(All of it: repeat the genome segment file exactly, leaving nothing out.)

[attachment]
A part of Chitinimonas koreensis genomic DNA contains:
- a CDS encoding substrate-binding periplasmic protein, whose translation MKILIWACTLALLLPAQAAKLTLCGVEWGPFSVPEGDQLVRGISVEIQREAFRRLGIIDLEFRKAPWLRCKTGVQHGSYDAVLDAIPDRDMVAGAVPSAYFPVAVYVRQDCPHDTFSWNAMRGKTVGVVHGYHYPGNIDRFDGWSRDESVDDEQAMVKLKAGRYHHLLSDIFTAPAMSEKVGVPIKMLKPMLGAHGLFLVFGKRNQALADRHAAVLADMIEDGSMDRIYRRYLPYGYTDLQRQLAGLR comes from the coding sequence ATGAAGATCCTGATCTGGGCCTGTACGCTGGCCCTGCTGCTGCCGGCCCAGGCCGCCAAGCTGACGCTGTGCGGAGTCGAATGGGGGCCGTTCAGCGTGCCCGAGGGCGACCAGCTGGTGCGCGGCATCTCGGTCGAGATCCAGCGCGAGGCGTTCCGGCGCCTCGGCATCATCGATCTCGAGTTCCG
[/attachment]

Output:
A part of Chitinimonas koreensis genomic DNA contains:
- a CDS encoding substrate-binding periplasmic protein, whose translation MKILIWACTLALLLPAQAAKLTLCGVEWGPFSVPEGDQLVRGISVEIQREAFRRLGIIDLEFRKAPWLRCKTGVQHGSYDAVLDAIPDRDMVAGAVPSAYFPVAVYVRQDCPHDTFSWNAMRGKTVGVVHGYHYPGNIDRFDGWSRDESVDDEQAMVKLKAGRYHHLLSDIFTAPAMSEKVGVPIKMLKPMLGAHGLFLVFGKRNQALADRHAAVLADMIEDGSMDRIYRRYLPYGYTDLQRQLAGLR comes from the coding sequence ATGAAGATCCTGATCTGGGCCTGTACGCTGGCCCTGCTGCTGCCGGCCCAGGCCGCCAAGCTGACGCTGTGCGGAGTCGAATGGGGGCCGTTCAGCGTGCCCGAGGGCGACCAGCTGGTGCGCGGCATCTCGGTCGAGATCCAGCGCGAGGCGTTCCGGCGCCTCGGCATCATCGATCTCGAGTTCCG